Lawyer of Invention
Loving Frank Zappa ... and the law
Published in 2004 Indiana Super Lawyers magazine
By Julie Slaymaker on December 1, 2004
“Information is not knowledge, knowledge is not wisdom, wisdom is not truth, truth is not beauty, beauty is not love, love is not music. Music is the best.”
—Frank Zappa, “Joe’s Garage,” 1979
It pays to be a devoted fan. At least it did for Bose McKinney & Evans entertainment law attorney Craig Pinkus, who was first a hard-core fan of rock artist Frank Zappa, and then his lawyer.
In the 1950s, Pinkus discovered for himself that “music is the best” when he was a 13-year-old, School #84 student taking drum lessons. Drum teacher Sonny Johnson lived in one-half of a double at 34th and Capitol Avenue. Johnson made trombonist Slide Hampton pay rent for the other half, but he refused to charge the cash-strapped Pinkus family for Craig’s lessons.
“My buddy Rick Congress and I would take a bus to Sonny’s house, where future world-famous musicians would come to play,” recalls Pinkus. “Rick and I would sit in the corner of the room, thinking we were in the presence of gods when musicians like Wes Montgomery and his brothers Monk and Buddy, jazz trombonist J.J. Johnson, bass player Leroy Vinegar and alto sax titan ‘Pookie’ Johnson dropped in to play. I was just gaga!” exclaims Pinkus.
Hanging around such company convinced him that he wasn’t good enough to pursue a music career. But while an outstanding drummer at North Central High School, he discovered that he also excelled at public speaking. “Talking got me to college,” says the glib lawyer, who went to Butler University on a debate scholarship.
Before graduating magna cum laude in 1965, Pinkus was captain of the school’s G.E. College Bowl team. The hotshot debater and his partner, Michael McGee, gained notoriety for losing a televised debate with Alabama Governor George Wallace, who ran for president in several state Democratic primaries in 1964, including Indiana’s.
During his first year at Harvard Law School in 1965, Pinkus discovered the music of Frank Zappa. “He was incredibly funny with his iconoclastic sense of humor. He ridiculed the shallowness of rock bands and their lifestyle, and I fell in love with all that stuff,” enthuses Pinkus.
“Zappa was a free-speech advocate, because the first thing that happened in his career was government censorship. His lyrics were intentionally very offensive. They were meant to be provocative and cause people to think. He was saying, ‘In your face’ before the expression was popular.”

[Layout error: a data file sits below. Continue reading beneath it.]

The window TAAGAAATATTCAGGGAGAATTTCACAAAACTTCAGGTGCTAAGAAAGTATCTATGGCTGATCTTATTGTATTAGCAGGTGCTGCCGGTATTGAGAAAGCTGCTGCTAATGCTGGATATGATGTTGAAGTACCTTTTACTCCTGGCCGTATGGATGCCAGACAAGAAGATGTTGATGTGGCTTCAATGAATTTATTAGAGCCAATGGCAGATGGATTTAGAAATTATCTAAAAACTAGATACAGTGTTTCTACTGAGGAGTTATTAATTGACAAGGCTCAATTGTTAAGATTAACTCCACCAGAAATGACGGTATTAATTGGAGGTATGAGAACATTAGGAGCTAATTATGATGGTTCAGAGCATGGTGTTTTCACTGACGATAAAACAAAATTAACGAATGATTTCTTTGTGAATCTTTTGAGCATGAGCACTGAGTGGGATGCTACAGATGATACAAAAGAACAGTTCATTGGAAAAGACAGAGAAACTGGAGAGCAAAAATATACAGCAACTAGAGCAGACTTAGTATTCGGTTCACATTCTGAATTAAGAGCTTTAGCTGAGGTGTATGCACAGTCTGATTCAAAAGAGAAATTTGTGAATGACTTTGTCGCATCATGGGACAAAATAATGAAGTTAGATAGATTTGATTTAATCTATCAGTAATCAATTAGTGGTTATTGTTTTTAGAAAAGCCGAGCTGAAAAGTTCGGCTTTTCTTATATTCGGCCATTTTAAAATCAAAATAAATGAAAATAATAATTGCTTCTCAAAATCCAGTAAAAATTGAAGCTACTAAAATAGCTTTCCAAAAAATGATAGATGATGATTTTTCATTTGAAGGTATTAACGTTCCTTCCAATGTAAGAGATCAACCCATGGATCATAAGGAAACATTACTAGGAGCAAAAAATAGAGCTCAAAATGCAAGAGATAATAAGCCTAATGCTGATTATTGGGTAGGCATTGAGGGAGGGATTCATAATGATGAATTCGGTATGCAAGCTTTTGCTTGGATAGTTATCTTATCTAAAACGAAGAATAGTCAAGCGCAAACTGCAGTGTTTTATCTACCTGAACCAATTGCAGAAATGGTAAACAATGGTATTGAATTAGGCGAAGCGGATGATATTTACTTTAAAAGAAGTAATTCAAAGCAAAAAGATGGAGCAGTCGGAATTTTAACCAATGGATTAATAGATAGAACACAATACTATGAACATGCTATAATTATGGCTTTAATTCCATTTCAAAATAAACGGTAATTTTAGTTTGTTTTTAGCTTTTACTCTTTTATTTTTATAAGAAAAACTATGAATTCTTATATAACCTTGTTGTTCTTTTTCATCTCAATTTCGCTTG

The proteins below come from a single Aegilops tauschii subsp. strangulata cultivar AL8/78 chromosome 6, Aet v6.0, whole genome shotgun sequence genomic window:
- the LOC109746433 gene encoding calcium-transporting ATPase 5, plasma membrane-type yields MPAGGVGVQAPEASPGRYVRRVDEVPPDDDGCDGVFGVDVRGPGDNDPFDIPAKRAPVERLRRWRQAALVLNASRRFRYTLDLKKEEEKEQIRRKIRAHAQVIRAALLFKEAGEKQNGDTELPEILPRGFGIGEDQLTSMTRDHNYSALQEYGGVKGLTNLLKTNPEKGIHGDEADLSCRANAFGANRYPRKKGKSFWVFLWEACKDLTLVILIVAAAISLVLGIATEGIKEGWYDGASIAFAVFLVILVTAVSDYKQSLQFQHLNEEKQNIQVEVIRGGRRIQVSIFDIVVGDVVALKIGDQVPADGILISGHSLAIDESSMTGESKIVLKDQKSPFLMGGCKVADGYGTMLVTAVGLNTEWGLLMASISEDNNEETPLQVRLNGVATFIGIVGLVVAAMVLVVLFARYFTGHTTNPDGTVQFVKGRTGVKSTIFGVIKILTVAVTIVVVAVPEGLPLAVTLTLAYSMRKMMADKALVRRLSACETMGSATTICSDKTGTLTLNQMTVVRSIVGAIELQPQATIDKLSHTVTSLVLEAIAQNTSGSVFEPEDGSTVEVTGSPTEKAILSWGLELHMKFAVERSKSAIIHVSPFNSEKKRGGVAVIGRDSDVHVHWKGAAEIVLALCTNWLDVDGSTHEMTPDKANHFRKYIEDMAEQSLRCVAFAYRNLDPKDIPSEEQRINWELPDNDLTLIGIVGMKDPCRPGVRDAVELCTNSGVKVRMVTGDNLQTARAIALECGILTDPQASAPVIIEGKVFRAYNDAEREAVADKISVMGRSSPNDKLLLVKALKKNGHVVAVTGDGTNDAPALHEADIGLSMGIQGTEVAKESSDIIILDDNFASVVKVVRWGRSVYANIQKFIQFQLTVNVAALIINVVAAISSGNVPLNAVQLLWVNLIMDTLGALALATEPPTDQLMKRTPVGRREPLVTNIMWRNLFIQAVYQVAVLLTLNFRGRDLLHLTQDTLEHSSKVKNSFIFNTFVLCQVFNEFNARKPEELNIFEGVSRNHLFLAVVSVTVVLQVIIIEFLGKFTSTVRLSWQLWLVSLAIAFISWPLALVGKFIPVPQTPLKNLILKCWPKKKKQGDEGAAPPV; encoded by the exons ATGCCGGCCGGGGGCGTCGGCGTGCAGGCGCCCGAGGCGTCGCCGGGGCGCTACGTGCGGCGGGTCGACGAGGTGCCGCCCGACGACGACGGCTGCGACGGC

After graduating from Harvard in 1968, he collected articles about the founder of the Mothers of Invention, attended his concerts and even met him a few times. Then he heard that author David Walley, who was writing a biography of Zappa called No Commercial Potential, needed someone to write the bibliography. Pinkus volunteered.
As a result, Pinkus started to talk to his idol, who suggested he start up a fanzine. “Frank named it ‘Mother’s Home Journal.’ I wrote and published it from 1972 to 1973 and distributed it free to 300 fans throughout the world. At the same time, I was directing the Indiana Civil Liberties Union after spending one year at Barnes and Thornburg.
“In 1975, I argued a case before the U.S. Supreme Court involving the Indianapolis Free Press, which was an underground newspaper that the Indianapolis Public School wouldn’t allow to be distributed,” he says. “Frank knew what I was doing and thought it was the right approach to First Amendment issues.
“Frank asked me to come out to California to see him, which I did. During a previous concert, a fan had knocked Frank into the orchestra pit, breaking his leg. I spent a couple of weeks with him while he recovered. When he got into a fight with his personal manager, I negotiated contracts with the new manager. As a result, Frank asked me to move there and manage him.
“I really wanted to do it because I loved Frank,” an emotional Pinkus says, clearing his throat. “But for personal reasons, I declined.” Zappa died of prostate cancer in 1993.
Twenty years before that untimely death, the Pinkus/Zappa connection was well known in Indianapolis music circles. So when Sunshine Promotion founders Dave Lucas and Joe Halderman needed legal help with an Isaac Hayes concert they were promoting in 1971, they turned to Pinkus. It began a relationship that continues to this day. In 1997, the businesses Sunshine created — Deer Creek Music Center, Polaris Amphitheatre, Murat Center and TourDesign — were eventually acquired by Clear Channel Entertainment, a global leader in the music industry.
Dave Lucas is today the president/co-CEO of Clear Channel Entertainment–Music. He says, “I’ve worked with Craig for nearly 30 years. When I go into litigation, I think of him as my secret weapon.”
Just exactly what Zappa thought.
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